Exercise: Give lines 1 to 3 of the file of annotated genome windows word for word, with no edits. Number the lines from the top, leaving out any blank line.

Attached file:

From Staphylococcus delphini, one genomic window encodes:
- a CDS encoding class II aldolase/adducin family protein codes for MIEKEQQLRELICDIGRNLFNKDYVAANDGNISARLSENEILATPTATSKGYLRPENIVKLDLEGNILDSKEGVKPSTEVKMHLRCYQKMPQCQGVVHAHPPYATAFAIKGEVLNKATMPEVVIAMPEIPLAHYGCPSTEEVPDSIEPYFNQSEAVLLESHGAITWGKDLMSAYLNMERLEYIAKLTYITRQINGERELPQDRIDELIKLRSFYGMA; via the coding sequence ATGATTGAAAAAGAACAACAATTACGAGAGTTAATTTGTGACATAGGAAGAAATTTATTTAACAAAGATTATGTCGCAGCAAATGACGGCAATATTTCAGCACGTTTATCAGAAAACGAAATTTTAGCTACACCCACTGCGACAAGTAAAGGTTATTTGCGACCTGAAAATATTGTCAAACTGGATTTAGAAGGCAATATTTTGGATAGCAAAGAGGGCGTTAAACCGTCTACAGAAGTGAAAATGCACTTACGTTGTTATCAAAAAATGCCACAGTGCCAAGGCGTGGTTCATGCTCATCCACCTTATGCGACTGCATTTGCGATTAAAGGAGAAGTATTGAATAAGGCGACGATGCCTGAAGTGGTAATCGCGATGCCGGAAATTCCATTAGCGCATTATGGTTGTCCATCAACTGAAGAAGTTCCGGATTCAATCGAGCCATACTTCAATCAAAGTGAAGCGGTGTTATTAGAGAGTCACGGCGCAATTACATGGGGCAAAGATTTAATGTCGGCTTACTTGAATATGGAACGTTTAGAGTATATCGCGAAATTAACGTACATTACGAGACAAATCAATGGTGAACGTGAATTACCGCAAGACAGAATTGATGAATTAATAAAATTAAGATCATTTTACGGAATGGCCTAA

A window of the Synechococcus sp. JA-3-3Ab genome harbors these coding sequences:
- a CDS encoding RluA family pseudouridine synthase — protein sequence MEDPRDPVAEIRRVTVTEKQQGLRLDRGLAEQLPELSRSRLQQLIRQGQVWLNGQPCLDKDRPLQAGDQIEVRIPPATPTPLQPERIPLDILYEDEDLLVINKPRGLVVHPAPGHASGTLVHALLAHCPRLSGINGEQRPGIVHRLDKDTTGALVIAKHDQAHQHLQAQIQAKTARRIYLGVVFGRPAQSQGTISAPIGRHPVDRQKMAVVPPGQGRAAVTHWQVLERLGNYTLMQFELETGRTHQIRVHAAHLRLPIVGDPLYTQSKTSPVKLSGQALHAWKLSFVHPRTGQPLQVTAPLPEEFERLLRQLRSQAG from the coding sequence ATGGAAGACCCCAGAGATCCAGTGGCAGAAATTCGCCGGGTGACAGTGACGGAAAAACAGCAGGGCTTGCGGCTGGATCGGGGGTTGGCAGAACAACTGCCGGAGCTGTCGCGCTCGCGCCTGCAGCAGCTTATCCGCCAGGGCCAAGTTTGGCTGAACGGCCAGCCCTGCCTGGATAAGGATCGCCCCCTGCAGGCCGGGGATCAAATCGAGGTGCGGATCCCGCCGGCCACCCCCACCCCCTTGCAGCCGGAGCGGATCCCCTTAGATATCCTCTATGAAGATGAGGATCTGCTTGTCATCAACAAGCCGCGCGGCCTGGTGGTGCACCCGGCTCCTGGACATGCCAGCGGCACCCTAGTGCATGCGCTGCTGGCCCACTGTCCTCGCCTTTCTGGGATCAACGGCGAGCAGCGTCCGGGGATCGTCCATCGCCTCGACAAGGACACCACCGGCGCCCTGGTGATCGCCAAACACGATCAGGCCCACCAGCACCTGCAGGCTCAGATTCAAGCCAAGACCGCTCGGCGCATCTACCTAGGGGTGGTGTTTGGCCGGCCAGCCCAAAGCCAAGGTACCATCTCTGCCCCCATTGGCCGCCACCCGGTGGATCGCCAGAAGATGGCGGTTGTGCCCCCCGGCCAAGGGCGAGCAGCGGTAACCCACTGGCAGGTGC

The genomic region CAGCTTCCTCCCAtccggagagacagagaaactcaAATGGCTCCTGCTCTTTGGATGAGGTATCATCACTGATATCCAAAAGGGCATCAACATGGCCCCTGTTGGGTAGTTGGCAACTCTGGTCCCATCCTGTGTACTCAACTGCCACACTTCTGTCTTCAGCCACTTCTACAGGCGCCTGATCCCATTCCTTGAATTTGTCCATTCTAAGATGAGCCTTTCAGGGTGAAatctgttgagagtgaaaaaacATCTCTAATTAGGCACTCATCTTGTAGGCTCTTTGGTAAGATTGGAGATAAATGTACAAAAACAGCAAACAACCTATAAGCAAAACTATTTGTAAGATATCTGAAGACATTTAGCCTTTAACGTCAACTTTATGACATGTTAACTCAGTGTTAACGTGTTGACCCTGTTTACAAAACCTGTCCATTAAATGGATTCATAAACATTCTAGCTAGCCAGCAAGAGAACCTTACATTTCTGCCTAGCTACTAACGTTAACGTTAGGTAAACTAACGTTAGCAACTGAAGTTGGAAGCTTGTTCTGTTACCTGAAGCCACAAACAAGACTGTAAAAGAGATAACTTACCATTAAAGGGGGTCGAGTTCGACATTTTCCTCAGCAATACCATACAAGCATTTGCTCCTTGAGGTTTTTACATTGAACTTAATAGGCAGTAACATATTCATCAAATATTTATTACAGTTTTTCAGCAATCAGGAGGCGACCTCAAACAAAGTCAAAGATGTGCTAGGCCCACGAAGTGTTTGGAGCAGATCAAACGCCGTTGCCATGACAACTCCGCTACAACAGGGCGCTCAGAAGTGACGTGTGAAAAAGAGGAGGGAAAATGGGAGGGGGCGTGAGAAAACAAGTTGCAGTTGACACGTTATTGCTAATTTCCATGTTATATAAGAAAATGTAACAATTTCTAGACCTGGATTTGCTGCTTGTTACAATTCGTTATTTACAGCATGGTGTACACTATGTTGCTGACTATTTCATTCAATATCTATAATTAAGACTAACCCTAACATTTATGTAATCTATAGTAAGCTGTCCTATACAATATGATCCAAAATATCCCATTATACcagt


From Staphylococcus delphini, one genomic window encodes:
- a CDS encoding class II aldolase/adducin family protein codes for MIEKEQQLRELICDIGRNLFNKDYVAANDGNISARLSENEILATPTATSKGYLRPENIVKLDLEGNILDSKEGVKPSTEVKMHLRCYQKMPQCQGVVHAHPPYATAFAIKGEVLNKATMPEVVIAMPEIPLAHYGCPSTEEVPDSIEPYFNQSEAVLLESHGAITWGKDLMSAYLNMERLEYIAKLTYITRQINGERELPQDRIDELIKLRSFYGMA; via the coding sequence ATGATTGAAAAAGAACAACAATTACGAGAGTTAATTTGTGACATAGGAAGAAATTTATTTAACAAAGATTATGTCGCAGCAAATGACGGCAATATTTCAGCACGTTTATCAGAAAACGAAATTTTAGCTACACCCACTGCGACAAGTAAAGGTTATTTGCGACCTGAAAATATTGTCAAACTGGATTTAGAAGGCAATATTTTGGATAGCAAAGAGGGCGTTAAACCGTCTACAGAAGTGAAAATGCACTTACGTTGTTATCAAAAAATGCCACAGTGCCAAGGCGTGGTTCATGCTCATCCACCTTATGCGACTGCATTTGCGATTAAAGGAGAAGTATTGAATAAGGCGACGATGCCTGAAGTGGTAATCGCGATGCCGGAAATTCCATTAGCGCATTATGGTTGTCCATCAACTGAAGAAGTTCCGGATTCAATCGAGCCATACTTCAATCAAAGTGAAGCGGTGTTATTAGAGAGTCACGGCGCAATTACATGGGGCAAAGATTTAATGTCGGCTTACTTGAATATGGAACGTTTAGAGTATATCGCGAAATTAACGTACATTACGAGACAAATCAATGGTGAACGTGAATTACCGCAAGACAGAATTGATGAATTAATAAAATTAAGATCATTTTACGGAATGGCCTAA

A window of the Synechococcus sp. JA-3-3Ab genome harbors these coding sequences: